How long does it take to produce a book?

What on earth would you answer?

It depends on so many variables that I was paralyzed, and unable to answer the person who asked me this.

Predicting the length of the editing tasks is possible, but there are many other steps. I keep thinking of that line: “fast, good, or cheap” – in that if you have scads of money, you can probably produce a book quickly.

The books I work on generally take 10 months after the writing is done – but they use teams of editors and designers, too. They’re probably in production for up to a year before that, with teams of writers.

Then, I understand that there are trade books that get knocked out in a week! (Think of “The True Story of …” titles.)

Here are reasons the publishing process might go faster or slower. Please add any in the comments that I have missed.

Faster if:

  • single author
  • few approvals
  • few design (or word count) constraints
  • straight narrative, single thread
  • clear parameters that don’t change
  • light content, not technical
  • teams of editors and designers
  • electronic

Slower if:

  • strict content requirements (learning objectives)
  • technically dense
  • strict design features & word counts
  • multiple authors
  • multiple layers of approvals, etc.
  • changing parameters
  • printed (but days only)

In the end, I said “10 months, but it depends” and asked to learn more about the project.

What would you answer?

5 Comments
  1. Pingback: How to start writing a book » Right Angels and Polo Bears

  2. Five years.

    That’s what an author of university-level texts answered off the top of his head. He added that the majority of that was spent researching and writing, full time, but that much more time than he anticipated was spent researching images and getting (buying) permission to use them. The copy editing was scheduled to take just one month.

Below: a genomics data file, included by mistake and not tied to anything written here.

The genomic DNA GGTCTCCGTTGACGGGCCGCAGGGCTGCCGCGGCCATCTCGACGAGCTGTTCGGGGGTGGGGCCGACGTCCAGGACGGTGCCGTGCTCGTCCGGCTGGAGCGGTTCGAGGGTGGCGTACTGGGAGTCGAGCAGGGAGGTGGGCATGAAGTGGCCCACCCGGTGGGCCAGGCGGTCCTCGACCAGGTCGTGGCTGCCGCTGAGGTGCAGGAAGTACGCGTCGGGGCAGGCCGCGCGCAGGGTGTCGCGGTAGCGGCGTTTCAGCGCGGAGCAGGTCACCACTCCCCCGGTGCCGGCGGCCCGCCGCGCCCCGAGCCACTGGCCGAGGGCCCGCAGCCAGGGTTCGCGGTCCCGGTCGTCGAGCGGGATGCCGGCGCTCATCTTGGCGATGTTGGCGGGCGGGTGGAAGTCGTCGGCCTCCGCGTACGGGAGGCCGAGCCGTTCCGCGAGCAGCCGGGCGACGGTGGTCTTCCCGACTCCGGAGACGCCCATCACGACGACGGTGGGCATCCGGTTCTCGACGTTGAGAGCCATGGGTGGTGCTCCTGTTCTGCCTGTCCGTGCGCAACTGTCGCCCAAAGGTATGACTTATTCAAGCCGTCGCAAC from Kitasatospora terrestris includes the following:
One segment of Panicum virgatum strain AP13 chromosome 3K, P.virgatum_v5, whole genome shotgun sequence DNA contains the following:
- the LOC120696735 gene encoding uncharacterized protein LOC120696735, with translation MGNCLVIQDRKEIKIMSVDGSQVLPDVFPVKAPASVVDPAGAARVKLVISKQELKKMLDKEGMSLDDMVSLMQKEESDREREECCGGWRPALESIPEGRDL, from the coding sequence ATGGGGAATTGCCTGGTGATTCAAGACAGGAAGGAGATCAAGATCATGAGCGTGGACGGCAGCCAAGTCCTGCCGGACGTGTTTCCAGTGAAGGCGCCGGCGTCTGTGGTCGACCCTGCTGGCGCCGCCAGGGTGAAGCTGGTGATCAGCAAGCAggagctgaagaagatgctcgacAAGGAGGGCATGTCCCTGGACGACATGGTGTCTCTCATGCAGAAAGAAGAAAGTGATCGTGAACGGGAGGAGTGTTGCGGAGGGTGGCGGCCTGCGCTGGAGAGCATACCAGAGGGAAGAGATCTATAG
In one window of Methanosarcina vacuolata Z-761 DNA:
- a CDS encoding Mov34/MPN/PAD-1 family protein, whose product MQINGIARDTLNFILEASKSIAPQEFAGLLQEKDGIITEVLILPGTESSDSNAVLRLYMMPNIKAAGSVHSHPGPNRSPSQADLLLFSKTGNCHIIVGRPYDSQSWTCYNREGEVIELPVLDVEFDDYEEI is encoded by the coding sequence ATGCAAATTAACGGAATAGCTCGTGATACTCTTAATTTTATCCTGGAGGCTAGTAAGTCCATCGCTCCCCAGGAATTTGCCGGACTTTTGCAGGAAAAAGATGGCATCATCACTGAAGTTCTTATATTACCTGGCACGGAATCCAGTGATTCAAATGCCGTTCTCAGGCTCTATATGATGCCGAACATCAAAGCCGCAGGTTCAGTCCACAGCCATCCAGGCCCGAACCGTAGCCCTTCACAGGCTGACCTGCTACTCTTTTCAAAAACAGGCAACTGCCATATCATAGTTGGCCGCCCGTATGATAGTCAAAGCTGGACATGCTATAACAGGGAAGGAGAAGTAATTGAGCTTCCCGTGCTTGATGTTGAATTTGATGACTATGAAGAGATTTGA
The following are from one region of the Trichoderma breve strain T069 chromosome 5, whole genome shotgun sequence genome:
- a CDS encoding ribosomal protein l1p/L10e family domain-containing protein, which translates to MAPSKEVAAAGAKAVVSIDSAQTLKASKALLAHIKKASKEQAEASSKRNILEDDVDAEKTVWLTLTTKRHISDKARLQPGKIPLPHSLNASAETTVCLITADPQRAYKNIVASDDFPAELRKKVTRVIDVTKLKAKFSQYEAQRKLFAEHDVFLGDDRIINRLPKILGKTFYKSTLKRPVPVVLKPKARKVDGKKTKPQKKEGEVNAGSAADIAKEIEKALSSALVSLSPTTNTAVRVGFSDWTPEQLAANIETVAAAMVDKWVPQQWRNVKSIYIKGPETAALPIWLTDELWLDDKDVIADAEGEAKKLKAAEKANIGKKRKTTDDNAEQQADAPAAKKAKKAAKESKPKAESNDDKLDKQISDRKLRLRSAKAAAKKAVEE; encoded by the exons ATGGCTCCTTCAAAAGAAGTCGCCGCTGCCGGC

He also said that when a book is produced in a single year, quality suffers. And that the more advanced the material, the longer it takes to write it.

    Good writing takes time.

  3. What if it’s an organization, not a publisher? They might call it a project, not a book, but it’s still “published.” A colleague just shared this insight with me:

    About 40% never get completed. The rest never take less than 7 years.

    And, you know, for a K-12 textbook, if I consider the process to start when the ministry of education begins writing the learning expectations, I bet 7 years from start to book-on-shelf is not too far off. I’ve seen estimates that instructional design takes 30 hours of prep for each hour in class. All stages considered, and if it concludes in a slick production, that’s probably a reasonable estimate.

  4. Agreed, there can be endless variables contributing to a faster or slower process. I think you have captured most of the key ones, but have a quibble with “printed (but days only.”

    If you are going to produce both digital and print versions of a book and your workflows are structured to deal with that, the digital (EPUB, Kindle) versions of the book can be finished and in retail distribution a month (or more) before the printed book sees a retail shelf, because of the slowness of the printing process and the subsequent shipping to distribution warehouses, then on to retailer warehouses, and eventually to retail stores.

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